Beliefnet
Your Charmed Life

This is the latest I’ve ever blogged: after midnight in New York but earlier where the blog posts so I get in officially for Friday. I’m writing this now because, late as it is and with everything else going on, it is the next thing indicated.

This concept of doing whatever life presents, gratefully and gracefully, comes out of the 12 Step programs. I don’t know who started it or where, but it’s a lovely way to live at any time, and the only way to live when things are more uncertain than usual. 
This morning I got up and meditated. That was the first thing indicated. Then I straightened the apartment. And went to the drugstore for batteries and sponges and cat litter. I ate pineapple. 
My assistant came at 10 and we worked in tandem like a well-oiled machine. We got a lot done and lunched on luxurious smoothies with bananas and almonds and nutrient powder and cocoa. The late afternoon was planned: I’d go to the gym, shower and dress, and head downtown to teach a class at the New York Open Center. But my plans and life’s plans aren’t always the same. My daughter, Adair, called. Aspen, our dog who has been fighting cancer, had taken a turn for the worse. I said I’d come  now, so I threw clothes and makeup and class notes into a canvas grocery bag and headed to her place.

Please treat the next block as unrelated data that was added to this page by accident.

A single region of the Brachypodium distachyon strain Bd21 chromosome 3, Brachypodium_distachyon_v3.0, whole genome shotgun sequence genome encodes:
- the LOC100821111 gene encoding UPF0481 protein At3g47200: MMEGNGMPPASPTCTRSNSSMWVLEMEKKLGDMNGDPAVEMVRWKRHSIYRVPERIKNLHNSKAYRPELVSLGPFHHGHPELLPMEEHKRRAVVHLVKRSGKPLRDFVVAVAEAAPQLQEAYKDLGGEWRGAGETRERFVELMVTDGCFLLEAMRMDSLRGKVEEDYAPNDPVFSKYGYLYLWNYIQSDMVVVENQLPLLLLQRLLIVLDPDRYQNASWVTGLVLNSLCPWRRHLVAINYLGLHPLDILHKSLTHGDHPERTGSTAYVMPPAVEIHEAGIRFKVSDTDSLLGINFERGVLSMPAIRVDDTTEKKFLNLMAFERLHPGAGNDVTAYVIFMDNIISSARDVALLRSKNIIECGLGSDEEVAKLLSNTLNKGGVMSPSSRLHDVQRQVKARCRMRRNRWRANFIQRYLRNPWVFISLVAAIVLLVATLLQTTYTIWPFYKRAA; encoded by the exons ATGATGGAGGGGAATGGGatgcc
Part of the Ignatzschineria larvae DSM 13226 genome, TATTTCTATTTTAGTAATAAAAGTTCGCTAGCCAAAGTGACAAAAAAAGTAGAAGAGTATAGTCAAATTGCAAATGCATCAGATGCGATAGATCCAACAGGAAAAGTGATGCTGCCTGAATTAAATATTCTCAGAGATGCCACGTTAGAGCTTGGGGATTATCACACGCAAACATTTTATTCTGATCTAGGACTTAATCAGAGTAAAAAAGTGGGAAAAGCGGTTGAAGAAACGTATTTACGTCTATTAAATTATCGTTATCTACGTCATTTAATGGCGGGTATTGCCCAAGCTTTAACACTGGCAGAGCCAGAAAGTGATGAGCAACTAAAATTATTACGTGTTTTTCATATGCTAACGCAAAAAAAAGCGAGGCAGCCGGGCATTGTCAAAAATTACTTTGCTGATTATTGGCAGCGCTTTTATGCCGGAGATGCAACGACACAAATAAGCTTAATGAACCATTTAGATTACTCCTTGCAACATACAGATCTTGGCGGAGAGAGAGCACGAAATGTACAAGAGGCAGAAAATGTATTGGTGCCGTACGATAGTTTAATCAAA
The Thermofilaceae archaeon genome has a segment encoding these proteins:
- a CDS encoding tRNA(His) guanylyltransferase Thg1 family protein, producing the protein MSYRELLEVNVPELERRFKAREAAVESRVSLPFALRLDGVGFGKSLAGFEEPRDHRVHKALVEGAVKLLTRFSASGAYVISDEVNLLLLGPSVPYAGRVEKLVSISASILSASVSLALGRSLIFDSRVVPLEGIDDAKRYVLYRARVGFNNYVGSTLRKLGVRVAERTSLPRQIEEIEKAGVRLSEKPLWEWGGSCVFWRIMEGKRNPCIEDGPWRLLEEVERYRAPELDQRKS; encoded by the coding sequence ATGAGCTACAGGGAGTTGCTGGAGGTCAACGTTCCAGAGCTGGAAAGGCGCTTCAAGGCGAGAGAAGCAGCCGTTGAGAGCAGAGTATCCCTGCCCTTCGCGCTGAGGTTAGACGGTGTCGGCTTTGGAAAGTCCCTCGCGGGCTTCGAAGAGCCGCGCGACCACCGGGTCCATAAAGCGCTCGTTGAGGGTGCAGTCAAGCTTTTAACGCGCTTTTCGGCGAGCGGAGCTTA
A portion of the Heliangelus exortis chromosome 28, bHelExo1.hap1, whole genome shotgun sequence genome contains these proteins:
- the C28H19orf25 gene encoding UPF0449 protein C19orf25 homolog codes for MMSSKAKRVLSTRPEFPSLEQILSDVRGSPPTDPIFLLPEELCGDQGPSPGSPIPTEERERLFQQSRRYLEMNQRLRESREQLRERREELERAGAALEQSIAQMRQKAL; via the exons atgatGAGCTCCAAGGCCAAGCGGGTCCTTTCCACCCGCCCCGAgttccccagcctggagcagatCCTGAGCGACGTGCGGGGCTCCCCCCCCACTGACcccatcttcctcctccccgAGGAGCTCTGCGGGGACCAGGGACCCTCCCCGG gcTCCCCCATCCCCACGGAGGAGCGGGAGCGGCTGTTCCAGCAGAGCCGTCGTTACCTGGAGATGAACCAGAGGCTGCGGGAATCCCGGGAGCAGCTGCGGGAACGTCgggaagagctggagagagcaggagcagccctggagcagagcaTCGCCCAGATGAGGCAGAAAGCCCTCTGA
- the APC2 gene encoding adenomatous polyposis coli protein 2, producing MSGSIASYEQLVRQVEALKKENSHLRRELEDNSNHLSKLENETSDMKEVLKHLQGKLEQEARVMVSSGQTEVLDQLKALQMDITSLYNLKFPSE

Aspen was stable when I got there — still wagging and still enjoying food treats — but it was obvious that her joy/discomfort balance was rapidly heading toward tipping on the discomfort side. We called five vets about in-home euthanasia. Two could come on Monday. That’s a long time off.
So Adair and I talked and we both petted Aspen (and we petted Oliver, her other dog, who needs love even though he is young and able-bodied). I showered and got ready to teach my class. It was about crafting a spiritual life. They called it “Living with Heart and Soul.” I wished I could have stayed with Adair and the dogs, but I had to keep this commitment. It was the next indicated thing.
I arrived to a larger audience than I’d expected; there had been a lot of last-minute sign-ups. I told them I would have to keep my phone on during the class in case the vet called. She did, about 10 minutes into my remarks. I said “Excuse me” and talked to the doctor. Everyone was patient. “That was another vet who doesn’t work weekends,” I told the students after the call. “I know one who does,” said a woman named Lynda in the first row. I gave his number to Adair during the break and we’re counting on him to come through.
Doing the class got me out of myself and into the energy of the participants and the wonder of the topic: life’s great mysteries and how we can align ourselves with them. I had a fabulous time. I could tell I wasn’t fully present every minute — there was the tug of what’s going on with Aspen and Adair — but for two-and-a-half hours I gave them the best I had. It was the next indicated thing.
Afterwards, I went to dinner with two of the attendees, texting Adair a few times in the midst of it. (Yes, I detest seeing phones and Blackberries come out during dinner, too, but this was different. Life and death trump even courtesy.) Aspen is the same, came the report, and we know it’s time for her to be free. We still don’t have a housecall vet, and if one doesn’t surface in the morning, we’ll phone a car service, take her to the doggy hospital she’s familiar with, and let her go on. When that time comes, hard as it is, it will be the next indicated thing.
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